Daniel Defoe's "The Shortest Way with Dissenters" 1 Favorite 



Jan 1 1702


London England

"The Shortest Way with the Dissenters;" Or, "Proposals for the Establishment of the Church" is a pamphlet by Daniel Defoe, first published in 1702. Defoe was prompted to write the pamphlet by the increased hostility towards Dissenters in the wake of the accession of Queen Anne to the throne.

Written in the voice of a High Anglican bigoted zealot, and mimicking high church sermons, the pamphlet argued that the best way of dealing with the dissenters was to banish them abroad and send their preachers to the hangman. The major section comprises a series of arguments for why the Dissenters should be treated favourably ("They are very numerous", "That this is a time of war"). The speaker denounces each in turn and offers several counter-arguments, each gradually escalating in their severity. A vision is given of what will happen to the Church of England if it is not defended against the Dissenters. The pamphlet ends with a rallying call to action against the Dissenters in defence of the church ("Now let us crucify the Thieves.") To go on tolerating them is like allowing a plague to continue without medical treatment. Defoe’s intention was to mock the High Anglican position by carrying it to extremes, but several eminent high churchmen, unwarily or perhaps with a sense of humor, gave it their endorsement.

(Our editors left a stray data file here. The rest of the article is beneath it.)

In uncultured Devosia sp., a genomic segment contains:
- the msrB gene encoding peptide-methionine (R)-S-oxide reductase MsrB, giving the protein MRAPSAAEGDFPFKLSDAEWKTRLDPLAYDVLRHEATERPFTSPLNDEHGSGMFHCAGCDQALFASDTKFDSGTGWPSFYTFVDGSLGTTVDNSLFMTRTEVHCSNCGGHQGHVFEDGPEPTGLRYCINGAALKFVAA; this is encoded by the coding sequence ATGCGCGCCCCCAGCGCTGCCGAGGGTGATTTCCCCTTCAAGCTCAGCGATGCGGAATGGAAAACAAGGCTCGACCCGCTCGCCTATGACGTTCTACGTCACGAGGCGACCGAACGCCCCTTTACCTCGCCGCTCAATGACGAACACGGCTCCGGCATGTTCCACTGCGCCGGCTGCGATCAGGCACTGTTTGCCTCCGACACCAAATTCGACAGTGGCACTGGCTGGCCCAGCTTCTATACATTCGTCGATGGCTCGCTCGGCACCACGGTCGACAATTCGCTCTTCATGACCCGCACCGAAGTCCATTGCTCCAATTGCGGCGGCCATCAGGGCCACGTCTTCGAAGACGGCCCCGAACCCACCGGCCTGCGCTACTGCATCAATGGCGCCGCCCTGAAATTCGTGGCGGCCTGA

The authorities were certainly not amused, nor were the dissenters. The identity of the person who took the text to the printer was quickly discovered, and from that the identity of the author, and a substantial reward was offered for his arrest. Defoe went into hiding and published "A Brief Explanation of a Late Pamphlet" to say that he had been misunderstood. In February the House of Commons had "The Shortest Way" burned by the common hangman. Betrayed for the reward, Defoe was caught in May in Spitalfields and confined in Newgate jail. He was released on bail in June and his trial for seditious libel began early the following month and was quickly over. Pleading guilty, as technically he was, and appealing for mercy on the ground that he had not meant to be taken seriously, he was sentenced to stand three times in the pillory, pay a stiff fine and remain in prison until he could provide sureties for his good behavior for seven years.

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Maybe it failed, but it sure did achieve longevity.


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The pamphlet generated a great deal of publicity, but to those on both sides of the issue, it was not clear whether it was satire or not. Modern scholars argue that it was a "failed satire," and Defoe spent much of his later life attempting to explain what he meant.